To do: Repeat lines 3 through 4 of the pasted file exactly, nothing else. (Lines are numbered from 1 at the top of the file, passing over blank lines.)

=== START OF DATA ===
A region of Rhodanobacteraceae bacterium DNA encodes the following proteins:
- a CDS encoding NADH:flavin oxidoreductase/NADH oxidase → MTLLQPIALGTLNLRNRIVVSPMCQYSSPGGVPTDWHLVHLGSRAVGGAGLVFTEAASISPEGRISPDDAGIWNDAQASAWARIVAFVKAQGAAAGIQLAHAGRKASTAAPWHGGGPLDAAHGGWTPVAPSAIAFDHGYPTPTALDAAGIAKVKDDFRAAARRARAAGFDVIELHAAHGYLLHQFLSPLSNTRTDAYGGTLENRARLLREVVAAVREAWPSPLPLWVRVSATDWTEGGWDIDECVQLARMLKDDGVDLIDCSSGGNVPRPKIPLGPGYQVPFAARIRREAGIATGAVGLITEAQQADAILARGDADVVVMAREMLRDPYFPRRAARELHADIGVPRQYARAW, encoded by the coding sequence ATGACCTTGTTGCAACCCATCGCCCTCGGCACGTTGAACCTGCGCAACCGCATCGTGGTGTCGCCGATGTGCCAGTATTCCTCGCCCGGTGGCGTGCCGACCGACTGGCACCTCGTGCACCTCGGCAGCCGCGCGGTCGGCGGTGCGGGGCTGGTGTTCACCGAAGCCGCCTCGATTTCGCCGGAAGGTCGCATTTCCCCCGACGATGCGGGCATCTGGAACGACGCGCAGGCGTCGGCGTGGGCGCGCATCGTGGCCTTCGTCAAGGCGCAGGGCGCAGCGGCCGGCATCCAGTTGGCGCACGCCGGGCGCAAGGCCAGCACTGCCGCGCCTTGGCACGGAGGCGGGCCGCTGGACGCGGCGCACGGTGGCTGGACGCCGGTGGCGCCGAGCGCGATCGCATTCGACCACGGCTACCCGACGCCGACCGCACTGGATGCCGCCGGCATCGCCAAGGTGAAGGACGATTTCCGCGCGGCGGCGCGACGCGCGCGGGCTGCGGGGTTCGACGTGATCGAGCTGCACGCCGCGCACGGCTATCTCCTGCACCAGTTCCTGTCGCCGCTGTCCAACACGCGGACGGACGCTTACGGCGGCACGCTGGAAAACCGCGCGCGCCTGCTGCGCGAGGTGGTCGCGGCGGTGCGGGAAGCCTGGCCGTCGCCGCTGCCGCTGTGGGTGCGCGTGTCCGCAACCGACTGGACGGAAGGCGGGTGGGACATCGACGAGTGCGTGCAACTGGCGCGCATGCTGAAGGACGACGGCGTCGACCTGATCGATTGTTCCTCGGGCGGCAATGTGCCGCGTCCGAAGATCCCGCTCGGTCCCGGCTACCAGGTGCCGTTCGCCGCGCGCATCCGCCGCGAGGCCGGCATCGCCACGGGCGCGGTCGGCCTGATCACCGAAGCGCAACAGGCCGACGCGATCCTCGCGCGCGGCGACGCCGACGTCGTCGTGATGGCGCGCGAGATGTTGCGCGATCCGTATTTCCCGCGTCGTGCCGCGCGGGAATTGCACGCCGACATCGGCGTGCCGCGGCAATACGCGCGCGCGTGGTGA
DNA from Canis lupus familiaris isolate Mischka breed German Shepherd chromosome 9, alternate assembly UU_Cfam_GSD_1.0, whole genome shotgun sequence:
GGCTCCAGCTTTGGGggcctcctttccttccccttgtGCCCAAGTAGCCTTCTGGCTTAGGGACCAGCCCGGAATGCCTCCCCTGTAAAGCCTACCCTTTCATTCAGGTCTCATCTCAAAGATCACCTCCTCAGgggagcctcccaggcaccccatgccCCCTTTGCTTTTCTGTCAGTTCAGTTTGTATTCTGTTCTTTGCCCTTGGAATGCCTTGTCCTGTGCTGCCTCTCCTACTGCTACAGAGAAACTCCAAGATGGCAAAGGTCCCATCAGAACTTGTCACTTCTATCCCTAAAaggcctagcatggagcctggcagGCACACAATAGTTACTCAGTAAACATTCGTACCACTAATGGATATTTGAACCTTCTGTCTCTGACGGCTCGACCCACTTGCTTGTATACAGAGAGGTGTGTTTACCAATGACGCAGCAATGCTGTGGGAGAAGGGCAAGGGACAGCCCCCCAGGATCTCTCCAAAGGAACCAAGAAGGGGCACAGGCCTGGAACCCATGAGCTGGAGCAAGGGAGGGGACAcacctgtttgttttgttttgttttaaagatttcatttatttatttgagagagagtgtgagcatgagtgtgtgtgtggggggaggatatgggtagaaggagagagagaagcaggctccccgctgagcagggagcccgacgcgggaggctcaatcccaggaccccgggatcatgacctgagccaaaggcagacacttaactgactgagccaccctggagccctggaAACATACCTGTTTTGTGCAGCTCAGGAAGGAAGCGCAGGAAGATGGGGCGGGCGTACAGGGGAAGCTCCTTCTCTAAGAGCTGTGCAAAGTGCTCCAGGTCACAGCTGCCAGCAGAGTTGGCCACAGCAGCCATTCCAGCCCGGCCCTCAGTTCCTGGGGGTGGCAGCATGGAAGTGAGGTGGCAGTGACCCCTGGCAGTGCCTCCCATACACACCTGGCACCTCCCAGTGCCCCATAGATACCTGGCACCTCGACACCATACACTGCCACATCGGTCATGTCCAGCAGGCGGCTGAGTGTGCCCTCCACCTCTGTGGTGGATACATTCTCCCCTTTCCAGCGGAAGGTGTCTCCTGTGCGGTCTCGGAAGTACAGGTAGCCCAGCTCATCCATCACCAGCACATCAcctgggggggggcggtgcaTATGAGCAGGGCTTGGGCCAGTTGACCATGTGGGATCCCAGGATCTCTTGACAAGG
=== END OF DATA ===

DNA from Canis lupus familiaris isolate Mischka breed German Shepherd chromosome 9, alternate assembly UU_Cfam_GSD_1.0, whole genome shotgun sequence:
GGCTCCAGCTTTGGGggcctcctttccttccccttgtGCCCAAGTAGCCTTCTGGCTTAGGGACCAGCCCGGAATGCCTCCCCTGTAAAGCCTACCCTTTCATTCAGGTCTCATCTCAAAGATCACCTCCTCAGgggagcctcccaggcaccccatgccCCCTTTGCTTTTCTGTCAGTTCAGTTTGTATTCTGTTCTTTGCCCTTGGAATGCCTTGTCCTGTGCTGCCTCTCCTACTGCTACAGAGAAACTCCAAGATGGCAAAGGTCCCATCAGAACTTGTCACTTCTATCCCTAAAaggcctagcatggagcctggcagGCACACAATAGTTACTCAGTAAACATTCGTACCACTAATGGATATTTGAACCTTCTGTCTCTGACGGCTCGACCCACTTGCTTGTATACAGAGAGGTGTGTTTACCAATGACGCAGCAATGCTGTGGGAGAAGGGCAAGGGACAGCCCCCCAGGATCTCTCCAAAGGAACCAAGAAGGGGCACAGGCCTGGAACCCATGAGCTGGAGCAAGGGAGGGGACAcacctgtttgttttgttttgttttaaagatttcatttatttatttgagagagagtgtgagcatgagtgtgtgtgtggggggaggatatgggtagaaggagagagagaagcaggctccccgctgagcagggagcccgacgcgggaggctcaatcccaggaccccgggatcatgacctgagccaaaggcagacacttaactgactgagccaccctggagccctggaAACATACCTGTTTTGTGCAGCTCAGGAAGGAAGCGCAGGAAGATGGGGCGGGCGTACAGGGGAAGCTCCTTCTCTAAGAGCTGTGCAAAGTGCTCCAGGTCACAGCTGCCAGCAGAGTTGGCCACAGCAGCCATTCCAGCCCGGCCCTCAGTTCCTGGGGGTGGCAGCATGGAAGTGAGGTGGCAGTGACCCCTGGCAGTGCCTCCCATACACACCTGGCACCTCCCAGTGCCCCATAGATACCTGGCACCTCGACACCATACACTGCCACATCGGTCATGTCCAGCAGGCGGCTGAGTGTGCCCTCCACCTCTGTGGTGGATACATTCTCCCCTTTCCAGCGGAAGGTGTCTCCTGTGCGGTCTCGGAAGTACAGGTAGCCCAGCTCATCCATCACCAGCACATCAcctgggggggggcggtgcaTATGAGCAGGGCTTGGGCCAGTTGACCATGTGGGATCCCAGGATCTCTTGACAAGG